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What Does Your Child Know about Getting Lost?

July 27, 2018

Another Way for week of July 20, 2018

What Does Your Child Know about Getting Lost?

The little girl was not more than two or three at most. Still wearing diapers, I’m quite sure. She first attracted my attention because there was no adult hovering nearby, and she looked a little lonely or lost. She didn’t seem upset, but was gazing about, and trying to climb up a small slide the wrong way (not the stairway part). Then she gave that up and came back down. And looked around as if looking for someone.

There was no adult or even older sibling hanging around.

What do you do? I told my own youngest daughter who was with me that I couldn’t see a parent or adult connected to the child and my daughter began to look around with me, and agreed that the child seemed lost.

The playground was modern but some of the structures were laid out in such a way it was almost impossible to keep near your child or children. Two of my own grandsons played nearby under the super vigilant eye of their father with whom we were hanging out, since their mother, my oldest daughter, was resting on a park bench. She’s about six months along and it was the end of a hot July day. Enough said.

Still no grown up in the girl’s vicinity. My youngest daughter stated what I felt: that I should approach her as a “grandma with children”—which is a line from a safety song about getting lost, from my daughters’ own childhood. All our girls knew “The Safety Kids” songs from a book and album, teaching the basics of safe behavior for small children. If you find yourself lost, the song said, “Look for a grandma or mother with children. Ask her to help you I’m sure she’ll be willin’.” (Sorry for the reverse chauvinism here, but women helpers still seem a little safer bet in the event of being lost.)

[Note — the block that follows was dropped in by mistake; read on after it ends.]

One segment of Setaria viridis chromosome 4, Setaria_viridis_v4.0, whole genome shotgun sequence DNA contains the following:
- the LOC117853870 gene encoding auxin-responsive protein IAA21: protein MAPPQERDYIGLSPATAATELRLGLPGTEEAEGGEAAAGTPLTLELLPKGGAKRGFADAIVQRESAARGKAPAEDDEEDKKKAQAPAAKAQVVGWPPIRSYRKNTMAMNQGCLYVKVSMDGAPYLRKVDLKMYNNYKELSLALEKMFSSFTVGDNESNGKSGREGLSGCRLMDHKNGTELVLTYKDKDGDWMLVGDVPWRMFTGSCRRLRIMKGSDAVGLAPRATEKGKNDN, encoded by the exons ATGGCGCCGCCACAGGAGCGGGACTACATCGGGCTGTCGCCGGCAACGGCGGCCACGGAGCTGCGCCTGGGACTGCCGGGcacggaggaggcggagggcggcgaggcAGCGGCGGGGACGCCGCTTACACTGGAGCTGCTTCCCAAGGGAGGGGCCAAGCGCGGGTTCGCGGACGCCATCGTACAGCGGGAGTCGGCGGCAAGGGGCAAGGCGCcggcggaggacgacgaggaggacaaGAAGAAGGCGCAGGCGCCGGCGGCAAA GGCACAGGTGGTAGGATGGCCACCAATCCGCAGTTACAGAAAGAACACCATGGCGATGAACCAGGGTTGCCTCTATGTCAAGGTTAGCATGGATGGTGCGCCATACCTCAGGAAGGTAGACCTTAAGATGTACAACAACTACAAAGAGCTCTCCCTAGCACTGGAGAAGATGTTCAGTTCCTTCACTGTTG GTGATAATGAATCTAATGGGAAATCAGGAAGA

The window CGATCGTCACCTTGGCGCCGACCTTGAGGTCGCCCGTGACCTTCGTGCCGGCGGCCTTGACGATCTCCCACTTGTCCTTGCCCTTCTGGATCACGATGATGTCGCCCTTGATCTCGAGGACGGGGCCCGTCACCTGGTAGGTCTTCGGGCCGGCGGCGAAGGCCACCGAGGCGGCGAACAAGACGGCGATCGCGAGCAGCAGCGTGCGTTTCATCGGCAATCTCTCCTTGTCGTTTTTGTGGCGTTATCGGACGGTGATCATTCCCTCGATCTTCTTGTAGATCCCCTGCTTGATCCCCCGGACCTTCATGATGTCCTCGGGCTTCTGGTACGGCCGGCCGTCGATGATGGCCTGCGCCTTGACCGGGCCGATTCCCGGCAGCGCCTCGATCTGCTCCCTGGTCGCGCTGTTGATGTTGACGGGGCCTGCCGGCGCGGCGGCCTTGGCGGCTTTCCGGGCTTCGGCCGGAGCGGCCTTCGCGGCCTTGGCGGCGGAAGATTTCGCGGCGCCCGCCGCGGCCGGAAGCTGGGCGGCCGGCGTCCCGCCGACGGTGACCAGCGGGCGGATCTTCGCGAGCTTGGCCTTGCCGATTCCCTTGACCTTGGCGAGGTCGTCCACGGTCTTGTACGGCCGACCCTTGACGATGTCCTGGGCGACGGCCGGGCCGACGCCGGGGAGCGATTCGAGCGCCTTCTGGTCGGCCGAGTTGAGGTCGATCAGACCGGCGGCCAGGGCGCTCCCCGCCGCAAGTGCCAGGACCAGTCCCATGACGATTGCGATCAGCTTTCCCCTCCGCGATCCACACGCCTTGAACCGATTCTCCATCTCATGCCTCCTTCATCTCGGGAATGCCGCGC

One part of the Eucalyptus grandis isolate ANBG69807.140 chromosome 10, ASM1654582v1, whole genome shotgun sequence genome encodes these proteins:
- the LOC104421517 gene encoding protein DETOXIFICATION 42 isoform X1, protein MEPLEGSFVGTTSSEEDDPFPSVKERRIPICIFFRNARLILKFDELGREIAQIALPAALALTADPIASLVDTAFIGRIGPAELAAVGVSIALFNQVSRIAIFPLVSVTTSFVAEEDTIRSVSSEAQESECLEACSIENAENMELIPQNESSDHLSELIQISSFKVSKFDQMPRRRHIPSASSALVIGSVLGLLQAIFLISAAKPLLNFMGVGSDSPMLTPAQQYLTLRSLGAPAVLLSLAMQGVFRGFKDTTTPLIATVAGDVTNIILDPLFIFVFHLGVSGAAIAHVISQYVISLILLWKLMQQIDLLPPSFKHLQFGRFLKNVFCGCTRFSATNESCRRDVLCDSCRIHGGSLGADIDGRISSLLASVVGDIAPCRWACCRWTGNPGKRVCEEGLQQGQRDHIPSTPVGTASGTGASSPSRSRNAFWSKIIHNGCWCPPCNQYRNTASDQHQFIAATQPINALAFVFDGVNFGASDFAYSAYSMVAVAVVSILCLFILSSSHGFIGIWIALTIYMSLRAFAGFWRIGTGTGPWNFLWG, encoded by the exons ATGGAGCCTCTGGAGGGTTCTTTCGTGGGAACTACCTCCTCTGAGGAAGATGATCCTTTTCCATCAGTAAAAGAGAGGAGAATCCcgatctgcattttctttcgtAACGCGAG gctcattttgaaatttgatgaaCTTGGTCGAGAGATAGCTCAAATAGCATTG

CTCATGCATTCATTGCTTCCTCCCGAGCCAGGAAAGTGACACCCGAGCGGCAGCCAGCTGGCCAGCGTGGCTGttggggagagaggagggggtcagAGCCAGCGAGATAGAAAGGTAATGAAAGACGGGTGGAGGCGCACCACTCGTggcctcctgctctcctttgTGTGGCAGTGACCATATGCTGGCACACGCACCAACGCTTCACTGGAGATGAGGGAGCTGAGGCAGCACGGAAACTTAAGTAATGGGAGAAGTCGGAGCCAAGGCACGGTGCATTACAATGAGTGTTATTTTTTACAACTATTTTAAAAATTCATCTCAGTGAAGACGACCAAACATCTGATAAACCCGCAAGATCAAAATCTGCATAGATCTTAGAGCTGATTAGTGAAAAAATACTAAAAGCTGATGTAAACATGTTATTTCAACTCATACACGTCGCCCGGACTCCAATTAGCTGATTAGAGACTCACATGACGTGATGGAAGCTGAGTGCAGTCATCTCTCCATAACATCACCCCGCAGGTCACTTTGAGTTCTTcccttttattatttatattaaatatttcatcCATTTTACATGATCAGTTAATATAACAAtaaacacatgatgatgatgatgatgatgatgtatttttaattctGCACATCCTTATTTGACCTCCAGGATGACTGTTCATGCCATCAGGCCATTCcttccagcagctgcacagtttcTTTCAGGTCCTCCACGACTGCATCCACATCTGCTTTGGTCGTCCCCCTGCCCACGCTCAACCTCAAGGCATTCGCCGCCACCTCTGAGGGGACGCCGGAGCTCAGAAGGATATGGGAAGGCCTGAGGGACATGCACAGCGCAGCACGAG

I headed over to the child, her curls framing adorable eyes and face. “Are you looking for your mommy?” I ventured. She nodded and I said “I’m a mommy and grandma,” with my best we-can-help-you look. She looked somewhat comforted. Then I added, “Do you have a mommy or daddy here?” She said “a mommy and a daddy” and then another woman entered the search, seeing/hearing us chatting with the child. “I saw her with a man with a T-shirt that said, ‘Eagles’ (Philadelphia)” she noted helpfully. My daughter swung into action saying “I’ll head around the area and look for that.”

But no luck. Minutes passed. Finally a man appeared who seemed pleased to see the small girl. With an Eagles T-shirt. There was no big rush of “Oh, you were lost!” or “Here you are!” but the look on the child’s face was nevertheless one of real relief as she smiled at her daddy. I kind of mumbled that we were trying to help; he seemed chagrined as he said the park was not designed the best for keeping track of kids.

Happy ending and while most child disappearances that result in Amber Alerts or missing child posters are the result of domestic issues, there is still real stranger danger out there. I realized afresh how easy it is for someone to start a conversation with a small child. That’s when the second song our daughters learned from that album comes in handy:

“Sometimes you just gotta yell and scream; Sometimes it’s the only thing to do! Noisy as a firetruck, you just gotta open up, and get the crowd’s attention turned to you.”

Most kids yelling in public spaces are having a meltdown, but sometimes they should not be politely ignored. Steal a glance and it will likely be obvious whether someone is intending harm with a child.

As you head to the park, playground, or pool this summer, keep this true story in mind and perhaps teach your children these songs (on YouTube) or any other memorable song or rhyme that helps them know what to do if they get lost. Or if, heaven forbid, someone tries to do them harm.

A family (not mine) I photographed earlier for a Valley Living feature story.


Have you ever helped a lost child? How did it go? Have you lost one of your children? If you have comments or stories to share, comment here on the blog, or send to me at or Another Way Media, P.O. Box 363, Singers Glen, VA 22834.

Another Way is a column by Melodie Davis, in syndication since 1987. She is the author of nine books. Another Way columns are posted at a week after newspaper publication.  






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